A disability rights campaigner has called for MPs to be allowed to job share, after being rejected as a prospective parliamentary candidate in next month's general election.

Adam Lotun, 52, from Knollmead, Tolworth, wrote to the Electoral Commission to make a formal request to stand as an independent in Hampstead and Kilburn.

He informed the body he would have to share the role with two others due to health reasons.

But a response back from the Electoral Commission said: "Our view is that the law does not allow two or more candidates to stand jointly for election as an MP."

It cited the Parliamentary Constituencies Act 1986 and the Representation of the People Act 1983, which stated only one candidate can stand as an MP.

The letter invited Mr Lotun to raise the matter with the Cabinet Office, which is responsible for electoral law.

Father-of-three Mr Lotun said: "It seems that equality is allowed everywhere apart from the House of Commons. It makes a mockery of the process.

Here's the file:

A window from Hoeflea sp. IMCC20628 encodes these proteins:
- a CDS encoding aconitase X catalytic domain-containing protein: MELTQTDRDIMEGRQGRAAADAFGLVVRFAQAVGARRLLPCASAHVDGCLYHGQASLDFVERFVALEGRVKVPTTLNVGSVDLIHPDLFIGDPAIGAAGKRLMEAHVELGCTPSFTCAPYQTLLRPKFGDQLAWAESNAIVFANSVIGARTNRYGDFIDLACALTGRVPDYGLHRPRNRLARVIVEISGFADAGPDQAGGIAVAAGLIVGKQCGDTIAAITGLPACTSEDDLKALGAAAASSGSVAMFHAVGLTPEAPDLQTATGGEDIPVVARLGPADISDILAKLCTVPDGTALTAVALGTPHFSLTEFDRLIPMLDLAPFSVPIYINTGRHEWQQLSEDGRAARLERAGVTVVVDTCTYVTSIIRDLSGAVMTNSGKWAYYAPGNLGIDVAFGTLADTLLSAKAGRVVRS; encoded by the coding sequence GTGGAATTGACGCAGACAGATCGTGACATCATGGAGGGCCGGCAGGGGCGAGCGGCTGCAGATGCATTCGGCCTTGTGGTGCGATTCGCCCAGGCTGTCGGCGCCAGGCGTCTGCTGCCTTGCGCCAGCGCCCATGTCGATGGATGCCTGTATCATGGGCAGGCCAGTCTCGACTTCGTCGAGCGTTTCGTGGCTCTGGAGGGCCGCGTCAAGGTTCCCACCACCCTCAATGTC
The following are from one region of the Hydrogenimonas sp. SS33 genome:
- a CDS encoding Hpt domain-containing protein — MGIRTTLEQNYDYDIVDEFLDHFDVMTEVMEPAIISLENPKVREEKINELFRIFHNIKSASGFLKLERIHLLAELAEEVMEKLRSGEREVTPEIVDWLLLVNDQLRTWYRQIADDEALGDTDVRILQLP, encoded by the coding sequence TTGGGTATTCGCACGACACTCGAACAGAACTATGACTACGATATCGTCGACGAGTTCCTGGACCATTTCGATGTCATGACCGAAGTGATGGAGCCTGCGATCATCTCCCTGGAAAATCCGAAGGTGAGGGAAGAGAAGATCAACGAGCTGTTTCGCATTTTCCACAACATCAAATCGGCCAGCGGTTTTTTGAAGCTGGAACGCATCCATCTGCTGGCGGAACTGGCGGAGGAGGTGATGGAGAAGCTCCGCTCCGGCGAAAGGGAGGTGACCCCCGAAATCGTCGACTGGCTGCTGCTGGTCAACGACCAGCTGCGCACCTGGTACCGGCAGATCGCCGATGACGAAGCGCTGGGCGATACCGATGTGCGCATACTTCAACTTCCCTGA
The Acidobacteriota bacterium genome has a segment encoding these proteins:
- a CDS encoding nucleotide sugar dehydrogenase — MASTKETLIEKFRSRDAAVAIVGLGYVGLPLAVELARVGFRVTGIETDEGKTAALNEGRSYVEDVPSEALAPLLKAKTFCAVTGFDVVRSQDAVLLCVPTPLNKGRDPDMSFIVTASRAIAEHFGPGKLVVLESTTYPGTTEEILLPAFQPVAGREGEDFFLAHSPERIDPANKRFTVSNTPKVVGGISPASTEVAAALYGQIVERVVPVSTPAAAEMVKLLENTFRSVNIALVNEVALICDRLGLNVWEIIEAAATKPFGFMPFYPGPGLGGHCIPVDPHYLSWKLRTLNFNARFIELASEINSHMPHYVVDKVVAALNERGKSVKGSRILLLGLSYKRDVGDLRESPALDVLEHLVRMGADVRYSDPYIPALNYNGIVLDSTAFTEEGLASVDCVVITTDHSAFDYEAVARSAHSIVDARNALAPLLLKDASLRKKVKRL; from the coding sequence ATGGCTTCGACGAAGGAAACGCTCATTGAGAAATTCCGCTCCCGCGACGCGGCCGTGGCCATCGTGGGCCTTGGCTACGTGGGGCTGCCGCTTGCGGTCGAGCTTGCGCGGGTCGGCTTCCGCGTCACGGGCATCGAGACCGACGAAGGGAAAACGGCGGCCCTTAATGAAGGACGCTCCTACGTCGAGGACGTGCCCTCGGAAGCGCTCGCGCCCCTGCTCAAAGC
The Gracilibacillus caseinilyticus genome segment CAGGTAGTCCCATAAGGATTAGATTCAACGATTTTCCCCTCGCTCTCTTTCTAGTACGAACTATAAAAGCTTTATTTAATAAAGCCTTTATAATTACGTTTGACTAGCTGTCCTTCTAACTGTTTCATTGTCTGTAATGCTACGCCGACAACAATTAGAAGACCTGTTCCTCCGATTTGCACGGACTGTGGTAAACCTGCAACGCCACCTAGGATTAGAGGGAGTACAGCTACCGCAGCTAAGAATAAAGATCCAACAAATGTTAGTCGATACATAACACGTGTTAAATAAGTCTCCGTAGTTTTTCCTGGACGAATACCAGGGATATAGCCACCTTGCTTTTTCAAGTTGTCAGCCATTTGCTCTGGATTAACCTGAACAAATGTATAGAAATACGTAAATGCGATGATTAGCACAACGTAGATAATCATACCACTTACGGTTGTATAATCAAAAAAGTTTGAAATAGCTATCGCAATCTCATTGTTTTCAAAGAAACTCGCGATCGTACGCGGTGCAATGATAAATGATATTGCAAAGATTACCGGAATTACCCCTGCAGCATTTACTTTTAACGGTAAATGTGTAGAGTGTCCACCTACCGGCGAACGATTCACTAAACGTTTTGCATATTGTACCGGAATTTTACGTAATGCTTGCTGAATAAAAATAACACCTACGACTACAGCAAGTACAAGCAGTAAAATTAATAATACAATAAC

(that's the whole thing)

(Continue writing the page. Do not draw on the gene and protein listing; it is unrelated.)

"It stigmatises people from being able to enter politics because of any circumstances they may have.

"It reinforces that politics is for the rich and famous. The system is old. It is not keeping with the times. These rules and regulations need to change."

In 2012, Mr Lotun stood in the Corby byelection for the Democracy 2015 party, which aims get ordinary members of the public into parliament.

He finished second to last with 35 votes, and lost his £500 deposit.

Mr Lotun said standing in the byelection had made him realise the sheer workload involved. Job sharing would allow him to represent disabled community members without being a "martyr", he added.

Former Liberal Democrat Kingston and Surbiton MP Edward Davey, who has a disabled child, said: "We must do far more to support disabled people who want to run in public office.

"But what I am not convinced about is that a MP's job could be done as a job share because voters need to be able to hold someone to account."